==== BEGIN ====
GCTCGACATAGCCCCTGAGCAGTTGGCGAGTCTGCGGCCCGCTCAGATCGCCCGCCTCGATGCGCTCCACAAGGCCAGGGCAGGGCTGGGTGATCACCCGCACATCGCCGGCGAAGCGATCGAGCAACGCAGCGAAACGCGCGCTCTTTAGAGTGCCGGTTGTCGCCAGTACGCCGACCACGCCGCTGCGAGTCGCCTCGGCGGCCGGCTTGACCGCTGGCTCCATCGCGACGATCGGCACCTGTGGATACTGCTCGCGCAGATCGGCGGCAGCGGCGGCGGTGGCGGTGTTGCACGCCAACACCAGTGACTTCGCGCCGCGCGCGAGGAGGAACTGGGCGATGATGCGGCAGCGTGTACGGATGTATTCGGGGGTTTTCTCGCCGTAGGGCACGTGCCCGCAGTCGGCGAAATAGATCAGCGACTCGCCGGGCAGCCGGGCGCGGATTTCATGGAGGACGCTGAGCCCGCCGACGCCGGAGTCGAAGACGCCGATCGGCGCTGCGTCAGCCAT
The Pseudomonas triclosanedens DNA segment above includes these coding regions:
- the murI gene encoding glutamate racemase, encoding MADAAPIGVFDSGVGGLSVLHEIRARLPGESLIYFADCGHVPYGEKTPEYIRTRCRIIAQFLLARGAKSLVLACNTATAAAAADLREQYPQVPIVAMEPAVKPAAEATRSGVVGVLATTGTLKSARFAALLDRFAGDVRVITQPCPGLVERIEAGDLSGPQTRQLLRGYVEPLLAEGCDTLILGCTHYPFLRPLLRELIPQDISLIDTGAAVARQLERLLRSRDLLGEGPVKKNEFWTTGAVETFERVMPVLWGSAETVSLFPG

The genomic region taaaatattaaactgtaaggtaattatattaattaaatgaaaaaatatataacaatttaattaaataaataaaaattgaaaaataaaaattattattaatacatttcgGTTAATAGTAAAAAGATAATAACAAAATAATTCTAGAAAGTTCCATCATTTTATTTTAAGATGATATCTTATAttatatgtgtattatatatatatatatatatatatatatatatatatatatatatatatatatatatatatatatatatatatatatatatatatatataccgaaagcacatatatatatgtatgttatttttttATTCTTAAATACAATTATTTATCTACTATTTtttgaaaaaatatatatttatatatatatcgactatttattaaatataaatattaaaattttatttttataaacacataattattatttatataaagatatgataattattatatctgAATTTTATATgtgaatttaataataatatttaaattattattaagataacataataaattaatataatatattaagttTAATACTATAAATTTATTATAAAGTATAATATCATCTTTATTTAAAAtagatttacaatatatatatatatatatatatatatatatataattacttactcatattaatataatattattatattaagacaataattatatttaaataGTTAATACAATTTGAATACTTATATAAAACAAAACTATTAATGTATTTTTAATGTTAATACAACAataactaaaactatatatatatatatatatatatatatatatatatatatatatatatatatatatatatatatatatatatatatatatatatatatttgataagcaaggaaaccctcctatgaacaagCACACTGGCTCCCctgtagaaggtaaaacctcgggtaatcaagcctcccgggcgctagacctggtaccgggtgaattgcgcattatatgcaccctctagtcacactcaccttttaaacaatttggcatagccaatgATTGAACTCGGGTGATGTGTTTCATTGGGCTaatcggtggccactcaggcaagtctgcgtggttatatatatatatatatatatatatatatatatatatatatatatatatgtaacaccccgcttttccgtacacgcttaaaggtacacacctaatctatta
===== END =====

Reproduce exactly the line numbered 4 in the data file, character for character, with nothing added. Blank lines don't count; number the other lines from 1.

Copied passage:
The genomic region taaaatattaaactgtaaggtaattatattaattaaatgaaaaaatatataacaatttaattaaataaataaaaattgaaaaataaaaattattattaatacatttcgGTTAATAGTAAAAAGATAATAACAAAATAATTCTAGAAAGTTCCATCATTTTATTTTAAGATGATATCTTATAttatatgtgtattatatatatatatatatatatatatatatatatatatatatatatatatatatatatatatatatatatatatatatatatatatataccgaaagcacatatatatatgtatgttatttttttATTCTTAAATACAATTATTTATCTACTATTTtttgaaaaaatatatatttatatatatatcgactatttattaaatataaatattaaaattttatttttataaacacataattattatttatataaagatatgataattattatatctgAATTTTATATgtgaatttaataataatatttaaattattattaagataacataataaattaatataatatattaagttTAATACTATAAATTTATTATAAAGTATAATATCATCTTTATTTAAAAtagatttacaatatatatatatatatatatatatatatatataattacttactcatattaatataatattattatattaagacaataattatatttaaataGTTAATACAATTTGAATACTTATATAAAACAAAACTATTAATGTATTTTTAATGTTAATACAACAataactaaaactatatatatatatatatatatatatatatatatatatatatatatatatatatatatatatatatatatatatatatatatatatatttgataagcaaggaaaccctcctatgaacaagCACACTGGCTCCCctgtagaaggtaaaacctcgggtaatcaagcctcccgggcgctagacctggtaccgggtgaattgcgcattatatgcaccctctagtcacactcaccttttaaacaatttggcatagccaatgATTGAACTCGGGTGATGTGTTTCATTGGGCTaatcggtggccactcaggcaagtctgcgtggttatatatatatatatatatatatatatatatatatatatatatatatatgtaacaccccgcttttccgtacacgcttaaaggtacacacctaatctatta